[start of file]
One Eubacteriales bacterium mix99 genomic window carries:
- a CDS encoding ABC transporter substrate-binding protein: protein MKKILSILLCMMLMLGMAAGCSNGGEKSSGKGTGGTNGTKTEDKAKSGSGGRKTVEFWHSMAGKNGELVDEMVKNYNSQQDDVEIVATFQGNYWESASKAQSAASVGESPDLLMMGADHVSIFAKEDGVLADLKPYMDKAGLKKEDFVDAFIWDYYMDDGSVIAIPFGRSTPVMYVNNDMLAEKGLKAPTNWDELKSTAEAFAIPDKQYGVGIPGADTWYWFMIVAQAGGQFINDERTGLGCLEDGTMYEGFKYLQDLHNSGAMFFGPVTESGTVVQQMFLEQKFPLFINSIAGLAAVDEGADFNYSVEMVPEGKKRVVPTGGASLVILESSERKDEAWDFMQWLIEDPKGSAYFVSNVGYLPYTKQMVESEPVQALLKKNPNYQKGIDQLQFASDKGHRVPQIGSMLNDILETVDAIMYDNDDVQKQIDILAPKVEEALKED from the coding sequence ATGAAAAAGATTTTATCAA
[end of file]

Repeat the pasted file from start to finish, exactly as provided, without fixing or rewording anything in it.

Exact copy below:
One Eubacteriales bacterium mix99 genomic window carries:
- a CDS encoding ABC transporter substrate-binding protein: protein MKKILSILLCMMLMLGMAAGCSNGGEKSSGKGTGGTNGTKTEDKAKSGSGGRKTVEFWHSMAGKNGELVDEMVKNYNSQQDDVEIVATFQGNYWESASKAQSAASVGESPDLLMMGADHVSIFAKEDGVLADLKPYMDKAGLKKEDFVDAFIWDYYMDDGSVIAIPFGRSTPVMYVNNDMLAEKGLKAPTNWDELKSTAEAFAIPDKQYGVGIPGADTWYWFMIVAQAGGQFINDERTGLGCLEDGTMYEGFKYLQDLHNSGAMFFGPVTESGTVVQQMFLEQKFPLFINSIAGLAAVDEGADFNYSVEMVPEGKKRVVPTGGASLVILESSERKDEAWDFMQWLIEDPKGSAYFVSNVGYLPYTKQMVESEPVQALLKKNPNYQKGIDQLQFASDKGHRVPQIGSMLNDILETVDAIMYDNDDVQKQIDILAPKVEEALKED from the coding sequence ATGAAAAAGATTTTATCAA